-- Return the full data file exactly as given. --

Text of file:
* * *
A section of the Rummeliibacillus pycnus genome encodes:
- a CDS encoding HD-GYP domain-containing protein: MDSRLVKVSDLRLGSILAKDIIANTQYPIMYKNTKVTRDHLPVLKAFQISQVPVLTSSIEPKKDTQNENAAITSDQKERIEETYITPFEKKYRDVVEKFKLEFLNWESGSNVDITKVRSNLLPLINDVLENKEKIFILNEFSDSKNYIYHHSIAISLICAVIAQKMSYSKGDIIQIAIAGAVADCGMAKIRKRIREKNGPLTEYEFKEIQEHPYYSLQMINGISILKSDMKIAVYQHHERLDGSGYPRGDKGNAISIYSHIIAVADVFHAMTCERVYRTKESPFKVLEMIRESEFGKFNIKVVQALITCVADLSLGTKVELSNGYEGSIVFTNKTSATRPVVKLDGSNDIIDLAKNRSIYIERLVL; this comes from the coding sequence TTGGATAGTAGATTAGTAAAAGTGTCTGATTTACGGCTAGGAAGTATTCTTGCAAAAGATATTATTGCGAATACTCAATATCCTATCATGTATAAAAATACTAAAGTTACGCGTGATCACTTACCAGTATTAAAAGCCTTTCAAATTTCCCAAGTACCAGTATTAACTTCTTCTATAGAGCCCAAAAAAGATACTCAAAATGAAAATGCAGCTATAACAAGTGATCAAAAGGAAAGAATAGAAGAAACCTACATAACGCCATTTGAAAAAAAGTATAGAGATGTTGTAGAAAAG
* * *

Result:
A section of the Rummeliibacillus pycnus genome encodes:
- a CDS encoding HD-GYP domain-containing protein: MDSRLVKVSDLRLGSILAKDIIANTQYPIMYKNTKVTRDHLPVLKAFQISQVPVLTSSIEPKKDTQNENAAITSDQKERIEETYITPFEKKYRDVVEKFKLEFLNWESGSNVDITKVRSNLLPLINDVLENKEKIFILNEFSDSKNYIYHHSIAISLICAVIAQKMSYSKGDIIQIAIAGAVADCGMAKIRKRIREKNGPLTEYEFKEIQEHPYYSLQMINGISILKSDMKIAVYQHHERLDGSGYPRGDKGNAISIYSHIIAVADVFHAMTCERVYRTKESPFKVLEMIRESEFGKFNIKVVQALITCVADLSLGTKVELSNGYEGSIVFTNKTSATRPVVKLDGSNDIIDLAKNRSIYIERLVL; this comes from the coding sequence TTGGATAGTAGATTAGTAAAAGTGTCTGATTTACGGCTAGGAAGTATTCTTGCAAAAGATATTATTGCGAATACTCAATATCCTATCATGTATAAAAATACTAAAGTTACGCGTGATCACTTACCAGTATTAAAAGCCTTTCAAATTTCCCAAGTACCAGTATTAACTTCTTCTATAGAGCCCAAAAAAGATACTCAAAATGAAAATGCAGCTATAACAAGTGATCAAAAGGAAAGAATAGAAGAAACCTACATAACGCCATTTGAAAAAAAGTATAGAGATGTTGTAGAAAAG